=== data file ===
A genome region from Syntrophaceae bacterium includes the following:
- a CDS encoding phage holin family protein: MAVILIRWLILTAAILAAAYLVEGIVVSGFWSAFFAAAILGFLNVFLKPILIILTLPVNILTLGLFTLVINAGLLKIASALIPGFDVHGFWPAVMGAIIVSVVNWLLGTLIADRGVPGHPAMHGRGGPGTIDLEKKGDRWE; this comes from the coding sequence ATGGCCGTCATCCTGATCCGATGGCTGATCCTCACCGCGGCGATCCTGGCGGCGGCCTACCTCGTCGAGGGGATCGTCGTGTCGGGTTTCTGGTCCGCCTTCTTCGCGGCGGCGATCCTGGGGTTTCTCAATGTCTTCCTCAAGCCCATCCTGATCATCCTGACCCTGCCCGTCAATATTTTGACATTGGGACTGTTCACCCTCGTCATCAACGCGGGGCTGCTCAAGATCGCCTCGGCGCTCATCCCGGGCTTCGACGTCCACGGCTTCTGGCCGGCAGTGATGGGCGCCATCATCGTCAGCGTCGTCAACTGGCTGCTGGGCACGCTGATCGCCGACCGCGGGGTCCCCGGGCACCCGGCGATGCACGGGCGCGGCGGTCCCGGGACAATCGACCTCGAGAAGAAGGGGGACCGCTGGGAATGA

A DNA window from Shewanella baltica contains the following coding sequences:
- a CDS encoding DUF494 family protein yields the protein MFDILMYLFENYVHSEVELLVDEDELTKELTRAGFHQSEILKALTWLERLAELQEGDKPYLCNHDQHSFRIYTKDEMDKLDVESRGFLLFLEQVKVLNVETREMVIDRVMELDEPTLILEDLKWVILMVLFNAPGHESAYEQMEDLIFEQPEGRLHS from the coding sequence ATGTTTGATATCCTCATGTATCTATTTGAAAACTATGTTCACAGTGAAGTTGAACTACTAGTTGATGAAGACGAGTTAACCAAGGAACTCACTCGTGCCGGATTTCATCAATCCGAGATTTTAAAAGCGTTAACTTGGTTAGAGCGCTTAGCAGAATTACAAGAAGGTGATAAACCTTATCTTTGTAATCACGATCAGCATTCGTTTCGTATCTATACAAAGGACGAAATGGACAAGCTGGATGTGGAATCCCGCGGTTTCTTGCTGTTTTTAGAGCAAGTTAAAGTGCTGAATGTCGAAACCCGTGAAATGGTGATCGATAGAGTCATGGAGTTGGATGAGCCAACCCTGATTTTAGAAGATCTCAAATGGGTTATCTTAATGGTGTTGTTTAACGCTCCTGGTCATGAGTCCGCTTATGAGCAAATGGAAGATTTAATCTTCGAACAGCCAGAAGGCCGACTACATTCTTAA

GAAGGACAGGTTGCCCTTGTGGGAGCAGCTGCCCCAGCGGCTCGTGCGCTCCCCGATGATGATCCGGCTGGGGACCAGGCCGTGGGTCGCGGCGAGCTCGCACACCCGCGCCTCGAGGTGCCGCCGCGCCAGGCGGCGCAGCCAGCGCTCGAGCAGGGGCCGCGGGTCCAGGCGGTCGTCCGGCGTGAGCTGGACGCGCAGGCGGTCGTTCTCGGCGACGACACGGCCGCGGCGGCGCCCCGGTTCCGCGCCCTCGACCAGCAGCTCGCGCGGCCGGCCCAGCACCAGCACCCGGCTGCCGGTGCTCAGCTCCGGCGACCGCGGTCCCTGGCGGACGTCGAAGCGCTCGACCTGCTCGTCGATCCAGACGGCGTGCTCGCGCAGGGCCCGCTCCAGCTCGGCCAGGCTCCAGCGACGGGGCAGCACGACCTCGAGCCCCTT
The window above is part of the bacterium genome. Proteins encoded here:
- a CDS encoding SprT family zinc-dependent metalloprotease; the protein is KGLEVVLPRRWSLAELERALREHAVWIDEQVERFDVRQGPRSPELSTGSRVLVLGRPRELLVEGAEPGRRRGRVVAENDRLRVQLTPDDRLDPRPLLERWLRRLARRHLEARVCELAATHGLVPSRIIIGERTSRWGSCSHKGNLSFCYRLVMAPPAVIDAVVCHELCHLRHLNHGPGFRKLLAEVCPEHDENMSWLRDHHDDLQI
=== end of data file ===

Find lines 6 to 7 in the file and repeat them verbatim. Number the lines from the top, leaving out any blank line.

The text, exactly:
The window above is part of the bacterium genome. Proteins encoded here:
- a CDS encoding SprT family zinc-dependent metalloprotease; the protein is KGLEVVLPRRWSLAELERALREHAVWIDEQVERFDVRQGPRSPELSTGSRVLVLGRPRELLVEGAEPGRRRGRVVAENDRLRVQLTPDDRLDPRPLLERWLRRLARRHLEARVCELAATHGLVPSRIIIGERTSRWGSCSHKGNLSFCYRLVMAPPAVIDAVVCHELCHLRHLNHGPGFRKLLAEVCPEHDENMSWLRDHHDDLQI